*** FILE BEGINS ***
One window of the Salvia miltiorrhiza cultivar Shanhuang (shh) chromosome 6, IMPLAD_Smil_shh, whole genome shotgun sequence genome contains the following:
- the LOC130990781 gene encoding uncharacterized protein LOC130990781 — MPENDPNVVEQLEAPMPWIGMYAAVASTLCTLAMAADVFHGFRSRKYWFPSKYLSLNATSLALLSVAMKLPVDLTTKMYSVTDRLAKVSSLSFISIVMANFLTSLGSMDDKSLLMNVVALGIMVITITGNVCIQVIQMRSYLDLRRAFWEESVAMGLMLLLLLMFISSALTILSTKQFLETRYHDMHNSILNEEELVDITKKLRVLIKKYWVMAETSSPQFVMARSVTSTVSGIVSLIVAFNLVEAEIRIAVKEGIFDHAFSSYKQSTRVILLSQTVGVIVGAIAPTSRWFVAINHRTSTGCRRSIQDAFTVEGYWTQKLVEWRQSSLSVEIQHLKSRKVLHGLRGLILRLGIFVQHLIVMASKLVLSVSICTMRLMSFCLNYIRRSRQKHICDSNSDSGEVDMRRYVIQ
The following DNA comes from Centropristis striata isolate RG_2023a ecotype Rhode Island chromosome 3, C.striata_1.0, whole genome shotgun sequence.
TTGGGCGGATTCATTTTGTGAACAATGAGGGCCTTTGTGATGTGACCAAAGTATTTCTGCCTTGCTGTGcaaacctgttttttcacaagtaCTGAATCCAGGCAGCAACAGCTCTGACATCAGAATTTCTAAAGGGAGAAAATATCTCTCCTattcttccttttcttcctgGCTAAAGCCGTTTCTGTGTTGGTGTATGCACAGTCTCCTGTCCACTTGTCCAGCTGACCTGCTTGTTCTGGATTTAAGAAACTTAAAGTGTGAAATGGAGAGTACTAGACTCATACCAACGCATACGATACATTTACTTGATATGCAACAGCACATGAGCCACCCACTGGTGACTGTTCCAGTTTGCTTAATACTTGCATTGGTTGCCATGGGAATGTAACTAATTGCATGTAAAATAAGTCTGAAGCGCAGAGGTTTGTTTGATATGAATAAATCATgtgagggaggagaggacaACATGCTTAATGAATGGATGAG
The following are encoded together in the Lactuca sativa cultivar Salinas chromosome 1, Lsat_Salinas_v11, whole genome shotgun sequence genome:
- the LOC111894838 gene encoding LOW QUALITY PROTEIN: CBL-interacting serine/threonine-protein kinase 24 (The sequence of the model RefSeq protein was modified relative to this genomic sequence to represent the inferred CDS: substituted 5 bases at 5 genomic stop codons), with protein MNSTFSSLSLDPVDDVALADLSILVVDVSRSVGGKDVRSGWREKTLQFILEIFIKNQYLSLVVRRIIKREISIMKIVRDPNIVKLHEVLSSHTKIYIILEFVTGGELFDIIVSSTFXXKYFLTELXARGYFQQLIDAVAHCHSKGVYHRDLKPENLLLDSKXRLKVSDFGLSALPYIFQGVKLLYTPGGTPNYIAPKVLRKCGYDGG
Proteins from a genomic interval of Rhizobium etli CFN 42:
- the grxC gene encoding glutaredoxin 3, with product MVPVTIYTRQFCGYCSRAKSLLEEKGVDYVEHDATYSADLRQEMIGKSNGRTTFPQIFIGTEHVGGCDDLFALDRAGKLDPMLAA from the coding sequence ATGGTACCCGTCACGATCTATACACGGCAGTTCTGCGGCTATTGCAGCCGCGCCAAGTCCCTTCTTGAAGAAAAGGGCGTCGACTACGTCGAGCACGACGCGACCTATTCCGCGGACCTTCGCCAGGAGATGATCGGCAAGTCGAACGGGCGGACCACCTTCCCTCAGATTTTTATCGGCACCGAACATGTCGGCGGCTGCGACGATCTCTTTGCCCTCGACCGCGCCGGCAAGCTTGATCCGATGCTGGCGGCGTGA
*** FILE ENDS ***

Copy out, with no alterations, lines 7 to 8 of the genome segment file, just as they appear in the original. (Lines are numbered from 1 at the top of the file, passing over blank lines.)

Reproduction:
Proteins from a genomic interval of Rhizobium etli CFN 42:
- the grxC gene encoding glutaredoxin 3, with product MVPVTIYTRQFCGYCSRAKSLLEEKGVDYVEHDATYSADLRQEMIGKSNGRTTFPQIFIGTEHVGGCDDLFALDRAGKLDPMLAA from the coding sequence ATGGTACCCGTCACGATCTATACACGGCAGTTCTGCGGCTATTGCAGCCGCGCCAAGTCCCTTCTTGAAGAAAAGGGCGTCGACTACGTCGAGCACGACGCGACCTATTCCGCGGACCTTCGCCAGGAGATGATCGGCAAGTCGAACGGGCGGACCACCTTCCCTCAGATTTTTATCGGCACCGAACATGTCGGCGGCTGCGACGATCTCTTTGCCCTCGACCGCGCCGGCAAGCTTGATCCGATGCTGGCGGCGTGA